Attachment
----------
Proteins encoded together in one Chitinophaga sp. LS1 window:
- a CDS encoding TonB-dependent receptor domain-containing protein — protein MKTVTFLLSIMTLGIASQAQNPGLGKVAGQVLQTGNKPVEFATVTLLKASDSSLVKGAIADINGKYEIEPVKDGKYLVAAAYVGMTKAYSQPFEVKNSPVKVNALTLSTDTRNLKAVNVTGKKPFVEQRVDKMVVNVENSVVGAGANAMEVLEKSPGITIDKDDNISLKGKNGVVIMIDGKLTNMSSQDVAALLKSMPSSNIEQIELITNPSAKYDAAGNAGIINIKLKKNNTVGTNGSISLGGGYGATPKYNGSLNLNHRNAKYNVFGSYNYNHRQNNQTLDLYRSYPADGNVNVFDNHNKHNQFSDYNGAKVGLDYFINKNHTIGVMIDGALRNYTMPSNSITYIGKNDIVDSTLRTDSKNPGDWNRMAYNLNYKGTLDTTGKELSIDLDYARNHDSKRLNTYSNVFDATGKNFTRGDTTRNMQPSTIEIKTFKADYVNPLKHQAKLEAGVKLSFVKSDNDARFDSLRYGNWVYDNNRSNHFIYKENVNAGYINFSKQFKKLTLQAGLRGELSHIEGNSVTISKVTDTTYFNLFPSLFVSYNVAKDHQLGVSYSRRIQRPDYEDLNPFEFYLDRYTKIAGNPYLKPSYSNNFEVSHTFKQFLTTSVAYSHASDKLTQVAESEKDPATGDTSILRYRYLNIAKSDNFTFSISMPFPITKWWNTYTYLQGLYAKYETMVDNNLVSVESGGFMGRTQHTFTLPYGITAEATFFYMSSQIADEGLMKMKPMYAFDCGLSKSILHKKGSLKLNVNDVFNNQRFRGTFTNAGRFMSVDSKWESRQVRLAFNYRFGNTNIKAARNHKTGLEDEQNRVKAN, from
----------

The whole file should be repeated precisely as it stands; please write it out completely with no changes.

Proteins encoded together in one Chitinophaga sp. LS1 window:
- a CDS encoding TonB-dependent receptor domain-containing protein — protein MKTVTFLLSIMTLGIASQAQNPGLGKVAGQVLQTGNKPVEFATVTLLKASDSSLVKGAIADINGKYEIEPVKDGKYLVAAAYVGMTKAYSQPFEVKNSPVKVNALTLSTDTRNLKAVNVTGKKPFVEQRVDKMVVNVENSVVGAGANAMEVLEKSPGITIDKDDNISLKGKNGVVIMIDGKLTNMSSQDVAALLKSMPSSNIEQIELITNPSAKYDAAGNAGIINIKLKKNNTVGTNGSISLGGGYGATPKYNGSLNLNHRNAKYNVFGSYNYNHRQNNQTLDLYRSYPADGNVNVFDNHNKHNQFSDYNGAKVGLDYFINKNHTIGVMIDGALRNYTMPSNSITYIGKNDIVDSTLRTDSKNPGDWNRMAYNLNYKGTLDTTGKELSIDLDYARNHDSKRLNTYSNVFDATGKNFTRGDTTRNMQPSTIEIKTFKADYVNPLKHQAKLEAGVKLSFVKSDNDARFDSLRYGNWVYDNNRSNHFIYKENVNAGYINFSKQFKKLTLQAGLRGELSHIEGNSVTISKVTDTTYFNLFPSLFVSYNVAKDHQLGVSYSRRIQRPDYEDLNPFEFYLDRYTKIAGNPYLKPSYSNNFEVSHTFKQFLTTSVAYSHASDKLTQVAESEKDPATGDTSILRYRYLNIAKSDNFTFSISMPFPITKWWNTYTYLQGLYAKYETMVDNNLVSVESGGFMGRTQHTFTLPYGITAEATFFYMSSQIADEGLMKMKPMYAFDCGLSKSILHKKGSLKLNVNDVFNNQRFRGTFTNAGRFMSVDSKWESRQVRLAFNYRFGNTNIKAARNHKTGLEDEQNRVKAN, from